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October 25, 2012
Obama, Romney Campaign in Key Battleground States
by Dan Robinson
President Barack Obama and Republican challenger Mitt Romney continue to campaign across the country with the U.S. presidential election less than two weeks away. President Obama cast an early vote in his hometown of Chicago, Illinois, while Mitt Romney held rallies in the key state of Ohio.
Concluding what he called his "48-hour-fly-around-marathon campaign extravaganza" across the country, Obama flew on Air Force One from Los Angeles, California to Tampa, Florida.
Florida is hotly contested, although recent polls have shown Romney ahead there. After Florida it was on to Virginia, another important battleground state where a win could be crucial, as both men seek 270 electoral votes needed to secure victory November 6.
Obama used his appearance in Richmond to comment about a high-profile endorsement from former Secretary of State Colin Powell.
"I was proud and humbled to learn that we have Colin Powell's support in this campaign. I am grateful to him for his lifetime of service to his country both as a soldier and as a diplomat, and every brave American who wears this uniform of this country should know that as long as I am your commander-in-chief, we will sustain the strongest military the world has ever known," said President Obama.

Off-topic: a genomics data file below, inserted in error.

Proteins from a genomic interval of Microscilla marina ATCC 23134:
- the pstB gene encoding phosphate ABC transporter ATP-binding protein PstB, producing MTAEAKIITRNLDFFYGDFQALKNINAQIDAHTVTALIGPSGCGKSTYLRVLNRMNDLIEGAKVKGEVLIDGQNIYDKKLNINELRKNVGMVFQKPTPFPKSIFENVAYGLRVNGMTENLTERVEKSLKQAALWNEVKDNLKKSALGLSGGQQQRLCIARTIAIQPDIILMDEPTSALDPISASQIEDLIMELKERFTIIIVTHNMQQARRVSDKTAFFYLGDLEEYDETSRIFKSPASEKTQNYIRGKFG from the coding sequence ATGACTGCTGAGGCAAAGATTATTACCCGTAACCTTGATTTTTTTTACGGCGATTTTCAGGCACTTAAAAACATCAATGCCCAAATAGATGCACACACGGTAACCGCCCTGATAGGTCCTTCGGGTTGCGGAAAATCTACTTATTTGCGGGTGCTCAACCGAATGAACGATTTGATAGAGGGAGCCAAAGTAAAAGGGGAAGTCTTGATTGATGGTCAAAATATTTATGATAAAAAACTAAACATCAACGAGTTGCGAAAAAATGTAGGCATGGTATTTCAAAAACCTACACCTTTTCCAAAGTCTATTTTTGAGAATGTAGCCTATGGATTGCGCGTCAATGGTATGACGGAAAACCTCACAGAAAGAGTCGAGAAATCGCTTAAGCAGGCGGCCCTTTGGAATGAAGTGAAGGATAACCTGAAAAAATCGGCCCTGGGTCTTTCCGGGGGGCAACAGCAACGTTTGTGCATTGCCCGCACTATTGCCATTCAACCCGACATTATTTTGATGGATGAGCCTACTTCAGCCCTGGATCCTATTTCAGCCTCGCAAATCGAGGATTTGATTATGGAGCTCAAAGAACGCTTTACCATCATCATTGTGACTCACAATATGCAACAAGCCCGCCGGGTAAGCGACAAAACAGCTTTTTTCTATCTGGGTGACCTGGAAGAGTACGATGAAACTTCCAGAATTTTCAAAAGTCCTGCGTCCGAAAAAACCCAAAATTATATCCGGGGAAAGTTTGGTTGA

At each stop, the president used the term "Romnesia" to describe what he calls the former Massachusetts governor's shifting positions on domestic and foreign policy issues.
"If you can't remember what you said just a week ago, if you can't remember the plans on your own web site, and you're worried you might be coming down with a case of Romnesia, I want you to know Obamacare covers pre-existing conditions. We can make you well," said Obama.
Romney campaigned at a steel company in Ohio where the race is tight. Polls show President Obama with a slight lead, and electoral analysts say the state with its 18 electoral votes could be the deciding factor in the election.
Romney attacked what he called the smallness of Obama's campaign, saying Americans cannot afford four more years of the president's leadership.
"The president's campaign is slipping because he cannot find an agenda. He has been looking for it. There are only 12 days left. He has not had a chance to defend it or to describe it to the American people in our debates, and so the American people now have to recognize that given the big challenges we have and the big election we have, it is time for a big change," said Romney.
Before ending his marathon cross-country campaign trip, President Obama's last stop before returning to Washington was to his hometown of Chicago.
There, he became the first U.S. president to cast his own early ballot in a presidential contest. Obama's wife, Michelle, cast her own early ballot last week.
With the U.S. election only two weeks away, polls continue to show the race essentially tied. Both campaigns are hoping to sway undecided voters, and will be concentrating their efforts in the nine battleground states right up until election day.